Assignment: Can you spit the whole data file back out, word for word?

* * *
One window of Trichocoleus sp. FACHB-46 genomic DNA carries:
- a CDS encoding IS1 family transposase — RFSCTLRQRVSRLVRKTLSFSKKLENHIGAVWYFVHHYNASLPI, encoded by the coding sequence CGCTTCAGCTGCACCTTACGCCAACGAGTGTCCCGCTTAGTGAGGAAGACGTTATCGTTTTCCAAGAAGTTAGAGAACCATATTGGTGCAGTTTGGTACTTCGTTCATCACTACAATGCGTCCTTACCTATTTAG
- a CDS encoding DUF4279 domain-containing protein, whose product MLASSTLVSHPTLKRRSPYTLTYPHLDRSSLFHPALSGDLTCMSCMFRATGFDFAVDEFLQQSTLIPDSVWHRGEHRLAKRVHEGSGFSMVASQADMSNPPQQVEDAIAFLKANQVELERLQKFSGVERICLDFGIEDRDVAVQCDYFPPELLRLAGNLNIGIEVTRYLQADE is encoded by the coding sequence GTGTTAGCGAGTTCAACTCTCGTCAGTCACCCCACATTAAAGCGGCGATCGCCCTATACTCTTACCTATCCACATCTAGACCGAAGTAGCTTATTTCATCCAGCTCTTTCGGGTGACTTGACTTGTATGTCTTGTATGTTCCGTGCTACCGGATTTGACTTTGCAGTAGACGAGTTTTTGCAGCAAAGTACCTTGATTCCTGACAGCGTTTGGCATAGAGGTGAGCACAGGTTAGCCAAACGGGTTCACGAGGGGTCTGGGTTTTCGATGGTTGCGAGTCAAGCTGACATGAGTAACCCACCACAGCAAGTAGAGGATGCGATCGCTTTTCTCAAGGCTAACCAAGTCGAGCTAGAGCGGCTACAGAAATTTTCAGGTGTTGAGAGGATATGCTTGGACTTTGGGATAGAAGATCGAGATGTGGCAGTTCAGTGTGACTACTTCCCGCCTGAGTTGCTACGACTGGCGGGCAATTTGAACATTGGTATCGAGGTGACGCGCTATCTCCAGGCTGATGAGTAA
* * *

One window of Trichocoleus sp. FACHB-46 genomic DNA carries:
- a CDS encoding IS1 family transposase — RFSCTLRQRVSRLVRKTLSFSKKLENHIGAVWYFVHHYNASLPI, encoded by the coding sequence CGCTTCAGCTGCACCTTACGCCAACGAGTGTCCCGCTTAGTGAGGAAGACGTTATCGTTTTCCAAGAAGTTAGAGAACCATATTGGTGCAGTTTGGTACTTCGTTCATCACTACAATGCGTCCTTACCTATTTAG
- a CDS encoding DUF4279 domain-containing protein, whose product MLASSTLVSHPTLKRRSPYTLTYPHLDRSSLFHPALSGDLTCMSCMFRATGFDFAVDEFLQQSTLIPDSVWHRGEHRLAKRVHEGSGFSMVASQADMSNPPQQVEDAIAFLKANQVELERLQKFSGVERICLDFGIEDRDVAVQCDYFPPELLRLAGNLNIGIEVTRYLQADE is encoded by the coding sequence GTGTTAGCGAGTTCAACTCTCGTCAGTCACCCCACATTAAAGCGGCGATCGCCCTATACTCTTACCTATCCACATCTAGACCGAAGTAGCTTATTTCATCCAGCTCTTTCGGGTGACTTGACTTGTATGTCTTGTATGTTCCGTGCTACCGGATTTGACTTTGCAGTAGACGAGTTTTTGCAGCAAAGTACCTTGATTCCTGACAGCGTTTGGCATAGAGGTGAGCACAGGTTAGCCAAACGGGTTCACGAGGGGTCTGGGTTTTCGATGGTTGCGAGTCAAGCTGACATGAGTAACCCACCACAGCAAGTAGAGGATGCGATCGCTTTTCTCAAGGCTAACCAAGTCGAGCTAGAGCGGCTACAGAAATTTTCAGGTGTTGAGAGGATATGCTTGGACTTTGGGATAGAAGATCGAGATGTGGCAGTTCAGTGTGACTACTTCCCGCCTGAGTTGCTACGACTGGCGGGCAATTTGAACATTGGTATCGAGGTGACGCGCTATCTCCAGGCTGATGAGTAA